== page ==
To complicate matters further, proceedings took place in the District Court after the appeal had been taken. On January 16, 1963, the District Court entered an order overruling plaintiff's motion for amended and additional findings of fact. On March 6th the District Court entered a supplemental order which indicated that the motion had been overruled because not timely made. On March 14, 1963, the District Court entered an order vacating the orders of January 16th and March 6th and overruled the motion for amended and additional findings of fact on the ground that the motion was not timely made under Rule 52(b). On March 15, 1963, plaintiff filed its second notice of appeal which is Case No. 15,334.
In their motion to dismiss the appeal in No. 15,334, appellees contend that the second notice of appeal should have been filed within 30 days from January 16, 1963; that the District Court was without jurisdiction to enter the orders of March 6th and March 14th because an appeal had been taken in No. 15,284; that the District Judge was without power to extend the time for taking an appeal provided for by the Rules.
It is apparent from the foregoing that the District Judge and the appellant were both of the view that the motion for amended and additional findings was not timely made. In his subsequent orders, the District Judge stated that as the reason why he overruled the motion to amend. He had not considered the motion to amend on its merits.
In urging that the motion to dismiss be denied, appellant takes the position that in order for a motion to be 'made' under Rule 52(b) it must be served and filed within the 10 day period. But Rule 5(d) grants a reasonable time after service to file the motion. There would not be much reason to have Rule 5(d) if the papers had to be both served and filed within the 10 day period.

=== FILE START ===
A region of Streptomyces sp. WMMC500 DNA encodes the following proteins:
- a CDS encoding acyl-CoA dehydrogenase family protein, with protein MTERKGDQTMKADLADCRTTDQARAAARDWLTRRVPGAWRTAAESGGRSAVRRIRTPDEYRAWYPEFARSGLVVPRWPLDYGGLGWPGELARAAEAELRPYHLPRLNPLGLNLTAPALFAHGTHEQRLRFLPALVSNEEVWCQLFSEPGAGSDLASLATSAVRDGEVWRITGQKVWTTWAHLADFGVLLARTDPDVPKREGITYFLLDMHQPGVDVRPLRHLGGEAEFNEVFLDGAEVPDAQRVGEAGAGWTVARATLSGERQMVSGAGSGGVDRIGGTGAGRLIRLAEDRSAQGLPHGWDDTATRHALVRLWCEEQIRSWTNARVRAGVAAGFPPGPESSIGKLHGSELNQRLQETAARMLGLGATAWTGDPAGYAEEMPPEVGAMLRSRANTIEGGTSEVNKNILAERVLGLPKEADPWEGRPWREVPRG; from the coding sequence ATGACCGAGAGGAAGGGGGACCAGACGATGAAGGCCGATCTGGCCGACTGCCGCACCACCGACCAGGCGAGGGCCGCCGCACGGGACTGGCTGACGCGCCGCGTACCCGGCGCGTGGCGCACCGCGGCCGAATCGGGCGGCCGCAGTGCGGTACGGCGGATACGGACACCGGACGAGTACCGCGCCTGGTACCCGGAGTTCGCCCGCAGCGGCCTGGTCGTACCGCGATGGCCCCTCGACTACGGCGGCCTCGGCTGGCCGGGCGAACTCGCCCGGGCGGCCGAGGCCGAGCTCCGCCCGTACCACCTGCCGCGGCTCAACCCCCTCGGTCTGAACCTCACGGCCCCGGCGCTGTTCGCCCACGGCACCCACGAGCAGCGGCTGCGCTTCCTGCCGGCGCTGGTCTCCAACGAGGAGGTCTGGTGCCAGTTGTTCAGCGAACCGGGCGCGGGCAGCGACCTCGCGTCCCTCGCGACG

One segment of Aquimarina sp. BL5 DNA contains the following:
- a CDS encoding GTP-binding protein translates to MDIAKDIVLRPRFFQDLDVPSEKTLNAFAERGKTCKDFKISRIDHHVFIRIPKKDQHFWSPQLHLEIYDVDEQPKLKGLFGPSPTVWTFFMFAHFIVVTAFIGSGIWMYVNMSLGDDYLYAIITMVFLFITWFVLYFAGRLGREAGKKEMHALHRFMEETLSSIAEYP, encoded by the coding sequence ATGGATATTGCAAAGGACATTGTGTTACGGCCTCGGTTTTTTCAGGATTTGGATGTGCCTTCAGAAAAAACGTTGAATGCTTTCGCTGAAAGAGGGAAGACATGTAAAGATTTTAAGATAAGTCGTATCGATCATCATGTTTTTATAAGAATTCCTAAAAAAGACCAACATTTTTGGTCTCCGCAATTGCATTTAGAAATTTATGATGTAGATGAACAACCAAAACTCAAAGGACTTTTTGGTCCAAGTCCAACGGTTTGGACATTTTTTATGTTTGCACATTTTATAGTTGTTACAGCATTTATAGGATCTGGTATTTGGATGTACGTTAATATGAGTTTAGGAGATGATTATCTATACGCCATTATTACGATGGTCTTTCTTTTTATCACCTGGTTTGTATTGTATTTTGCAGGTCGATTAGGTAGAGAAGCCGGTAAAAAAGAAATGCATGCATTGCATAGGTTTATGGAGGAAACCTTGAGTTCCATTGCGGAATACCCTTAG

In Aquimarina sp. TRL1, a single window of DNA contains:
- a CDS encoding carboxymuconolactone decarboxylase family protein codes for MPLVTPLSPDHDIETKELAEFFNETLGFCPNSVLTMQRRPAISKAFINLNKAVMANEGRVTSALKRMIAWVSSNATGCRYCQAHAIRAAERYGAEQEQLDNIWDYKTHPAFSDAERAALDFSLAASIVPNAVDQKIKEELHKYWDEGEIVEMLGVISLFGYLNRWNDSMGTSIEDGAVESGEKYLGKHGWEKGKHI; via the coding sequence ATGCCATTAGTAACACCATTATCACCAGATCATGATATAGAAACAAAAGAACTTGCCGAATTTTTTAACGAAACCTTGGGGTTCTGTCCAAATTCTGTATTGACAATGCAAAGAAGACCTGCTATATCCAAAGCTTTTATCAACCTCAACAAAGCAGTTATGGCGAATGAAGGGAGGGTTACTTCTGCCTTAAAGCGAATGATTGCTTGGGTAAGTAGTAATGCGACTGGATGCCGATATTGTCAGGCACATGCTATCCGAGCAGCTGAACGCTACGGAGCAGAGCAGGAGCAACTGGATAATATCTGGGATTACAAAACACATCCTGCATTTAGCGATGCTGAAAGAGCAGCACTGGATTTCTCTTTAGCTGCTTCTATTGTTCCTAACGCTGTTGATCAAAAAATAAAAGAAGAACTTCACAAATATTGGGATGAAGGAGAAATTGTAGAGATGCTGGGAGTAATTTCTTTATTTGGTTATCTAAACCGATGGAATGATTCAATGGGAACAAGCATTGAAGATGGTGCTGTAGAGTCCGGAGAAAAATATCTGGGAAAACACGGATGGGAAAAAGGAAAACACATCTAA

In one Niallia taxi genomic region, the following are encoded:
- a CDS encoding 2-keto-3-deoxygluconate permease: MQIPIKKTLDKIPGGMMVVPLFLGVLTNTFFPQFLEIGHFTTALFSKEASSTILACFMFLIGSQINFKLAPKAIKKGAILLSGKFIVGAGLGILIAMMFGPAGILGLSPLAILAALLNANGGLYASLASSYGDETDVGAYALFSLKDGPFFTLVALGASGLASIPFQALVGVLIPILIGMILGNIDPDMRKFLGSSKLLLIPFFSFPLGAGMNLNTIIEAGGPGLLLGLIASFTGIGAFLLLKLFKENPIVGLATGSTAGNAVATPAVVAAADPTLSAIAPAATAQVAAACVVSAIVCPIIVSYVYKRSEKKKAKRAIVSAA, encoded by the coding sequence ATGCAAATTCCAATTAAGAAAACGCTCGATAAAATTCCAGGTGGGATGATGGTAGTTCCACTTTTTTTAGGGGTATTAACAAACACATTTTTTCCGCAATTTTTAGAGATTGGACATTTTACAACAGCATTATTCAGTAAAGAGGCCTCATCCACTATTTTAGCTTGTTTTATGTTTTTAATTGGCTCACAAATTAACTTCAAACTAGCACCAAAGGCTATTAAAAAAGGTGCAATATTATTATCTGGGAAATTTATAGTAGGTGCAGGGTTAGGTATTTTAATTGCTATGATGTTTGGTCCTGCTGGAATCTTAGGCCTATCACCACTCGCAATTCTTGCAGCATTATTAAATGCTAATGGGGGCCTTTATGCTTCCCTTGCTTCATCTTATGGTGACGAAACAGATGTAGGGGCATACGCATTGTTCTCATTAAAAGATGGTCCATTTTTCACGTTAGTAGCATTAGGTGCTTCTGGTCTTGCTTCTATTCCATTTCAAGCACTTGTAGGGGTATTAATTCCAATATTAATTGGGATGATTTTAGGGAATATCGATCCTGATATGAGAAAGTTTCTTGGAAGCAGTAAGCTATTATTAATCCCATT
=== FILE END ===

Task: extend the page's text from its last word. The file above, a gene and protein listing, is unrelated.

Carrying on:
In the 1937 preliminary draft of the Federal Rules of Civil Procedure proposed Rule 5(b) in part provided:
'When a time is prescribed for the service of a pleading or other paper, it shall be filed with the court as well as served within that time.'
This proposed rule was rejected. 2 Moore's Federal Practice Par. 5.10, p. 1352.
Moreover, Rule 52(b) provides that the motion to amend may be made with a motion for a new trial pursuant to Rule 59. Rule 59 provides for service of the motion for a new trial not later than 10 days after judgment.
In 5 Moore's Federal Practice on page 2680 the author states:
'Hence the motion under Rule 52(b) just as the motion for a new trial under Rule 59 which may be joined with it, must be served6 not later than 10 days after the entry of judgment. '6. Although Rule 52(b) refers to a motion of a party 'made,' while Rule 59(b) and (d) refer to a motion 'served,' there is no difference in effect, since a motion is 'made' by causing it to be served.'
Professor Moore cites no cases to support the statement in the footnote. The only federal case which appellees cite construing the word 'made' is Thierfeld v. Postman's Fifth Avenue Corp., 37 F.Supp. 958, 960 (S.D.N.Y.) where the court said:
'Defendants urge that these motions (motions to strike) are not timely, and must be denied. The contention is that, pursuant to Federal Rules of Civil Procedure, rule 12(f), 28 U.S.C.A. following section 723(c), the motion must be 'made' within 20 days after the service of the pleading to which it is addressed, and that 'made' means actually presented to the court. I do not agree with defendants. Rule 12(a), F.R.C.P. provides that 'service' of a motion automatically extends time for the service of any responsive pleading. Service here was on the 20th day and therefore timely.'